Oatmeal cookies or plain homemade cookies
Lunch
Pasta with homemade sauce and any low salicylate veggies
Dinner
Lentil Soup and meatloaf

Day 2

Breakfast
Plain oats with half a cup of milk and a banana
Snack Cupcakes
Lunch Fried rice
Dinner
Roast meat, low salicylate veggies, and baked potatoes

Day 3

Breakfast
French toast
Snack
Banana, pear, or plain muffins
Lunch
Iceberg lettuce wraps with meat filling
Dinner
Salmon with leeks

Day 4

Breakfast
Pancakes with maple syrup
Snack
Chocolate shortbread or plain doughnuts
Lunch
Chicken and apple salad
Dinner
Celery soup with lime and garlic flank steak

Day 5

Breakfast
Boiled or scrambled eggs
Snack
Maple baked pears
Lunch
Quinoa, cashew, and chickpea salad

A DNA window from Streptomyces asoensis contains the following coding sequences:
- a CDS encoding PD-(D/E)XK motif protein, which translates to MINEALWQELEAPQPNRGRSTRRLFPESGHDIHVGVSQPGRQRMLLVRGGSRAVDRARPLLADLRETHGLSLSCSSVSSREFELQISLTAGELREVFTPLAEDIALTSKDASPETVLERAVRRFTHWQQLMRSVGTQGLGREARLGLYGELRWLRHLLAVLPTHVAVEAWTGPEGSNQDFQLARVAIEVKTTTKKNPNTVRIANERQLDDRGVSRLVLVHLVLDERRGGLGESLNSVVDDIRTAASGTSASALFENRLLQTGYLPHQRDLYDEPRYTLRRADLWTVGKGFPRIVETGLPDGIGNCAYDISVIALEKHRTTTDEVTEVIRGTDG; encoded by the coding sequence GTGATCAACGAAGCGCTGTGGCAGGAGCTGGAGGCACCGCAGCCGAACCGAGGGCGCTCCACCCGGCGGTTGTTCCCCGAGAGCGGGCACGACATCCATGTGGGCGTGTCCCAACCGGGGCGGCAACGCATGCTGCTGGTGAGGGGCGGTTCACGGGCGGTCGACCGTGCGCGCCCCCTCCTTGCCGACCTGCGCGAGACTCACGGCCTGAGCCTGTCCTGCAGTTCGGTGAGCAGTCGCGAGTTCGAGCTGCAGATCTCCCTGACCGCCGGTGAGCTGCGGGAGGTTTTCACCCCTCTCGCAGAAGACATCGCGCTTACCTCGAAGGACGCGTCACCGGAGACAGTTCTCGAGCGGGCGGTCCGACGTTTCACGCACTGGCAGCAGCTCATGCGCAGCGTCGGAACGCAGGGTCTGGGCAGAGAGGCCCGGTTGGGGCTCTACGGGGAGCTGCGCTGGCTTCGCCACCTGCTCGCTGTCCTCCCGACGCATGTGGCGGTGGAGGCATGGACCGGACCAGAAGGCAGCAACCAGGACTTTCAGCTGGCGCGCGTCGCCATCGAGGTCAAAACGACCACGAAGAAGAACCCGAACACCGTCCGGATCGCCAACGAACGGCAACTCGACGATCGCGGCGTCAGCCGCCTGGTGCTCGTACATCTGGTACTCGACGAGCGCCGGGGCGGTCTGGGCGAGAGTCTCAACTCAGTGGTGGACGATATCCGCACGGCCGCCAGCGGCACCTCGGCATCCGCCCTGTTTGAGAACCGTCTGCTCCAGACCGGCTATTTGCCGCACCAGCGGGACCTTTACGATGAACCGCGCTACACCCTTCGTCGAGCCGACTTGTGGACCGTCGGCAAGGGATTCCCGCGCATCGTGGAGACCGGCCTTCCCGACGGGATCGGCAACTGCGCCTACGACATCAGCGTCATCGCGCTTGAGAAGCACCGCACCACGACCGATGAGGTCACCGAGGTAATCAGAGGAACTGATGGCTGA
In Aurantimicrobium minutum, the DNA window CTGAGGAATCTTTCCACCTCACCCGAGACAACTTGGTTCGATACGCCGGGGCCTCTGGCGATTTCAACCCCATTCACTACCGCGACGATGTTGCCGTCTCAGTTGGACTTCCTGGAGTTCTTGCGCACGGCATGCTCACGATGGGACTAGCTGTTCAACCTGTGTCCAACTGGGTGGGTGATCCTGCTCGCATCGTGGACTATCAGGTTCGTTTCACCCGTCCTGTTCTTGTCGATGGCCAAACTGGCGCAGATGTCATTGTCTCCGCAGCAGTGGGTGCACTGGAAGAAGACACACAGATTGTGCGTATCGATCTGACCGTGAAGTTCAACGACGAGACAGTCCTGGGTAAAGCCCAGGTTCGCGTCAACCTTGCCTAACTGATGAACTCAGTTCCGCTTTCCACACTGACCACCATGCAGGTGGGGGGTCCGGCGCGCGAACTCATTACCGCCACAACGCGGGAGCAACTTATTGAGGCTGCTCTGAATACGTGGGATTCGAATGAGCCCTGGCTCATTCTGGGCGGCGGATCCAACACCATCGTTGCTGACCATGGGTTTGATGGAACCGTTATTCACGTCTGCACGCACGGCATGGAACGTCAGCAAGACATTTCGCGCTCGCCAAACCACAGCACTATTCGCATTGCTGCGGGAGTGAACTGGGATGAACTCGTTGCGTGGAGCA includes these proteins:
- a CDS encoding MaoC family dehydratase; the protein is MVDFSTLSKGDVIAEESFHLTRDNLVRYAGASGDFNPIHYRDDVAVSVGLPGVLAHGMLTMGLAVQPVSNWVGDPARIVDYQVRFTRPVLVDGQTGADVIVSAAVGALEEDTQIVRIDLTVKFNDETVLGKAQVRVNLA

Dinner
Roast chicken and green bean stir fry

Omitting high salicylate foods alone may not always resolve your symptoms. There are various kinds of salicylates, and some foods which are well-tolerated by one person may not be by another. It is, therefore, best to consult an allergist or registered dietician to chart out a healthy meal plan for you.

Also Read:

See Also
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Foods High in Selenium

Foods to Choose Before & After Yoga 


FAQs

1. Does cooking help to reduce salicylates?

Cooking does not destroy or reduce salicylates. However, some people tolerate cooked fruits and vegetables better than raw ones.

2. How can salicylate sensitivity be treated?

Low salicylate diets such as the Failsafe diet and the Feingold diet can be used to treat salicylate sensitivity.

3. How do you test for salicylate sensitivity?

There are currently no standard tests or laboratory methods for detecting salicylate sensitivity. Most medical professionals attempt to diagnose salicylate intolerance through provocation or exposure, which generally involves administering a small amount of salicylic acid.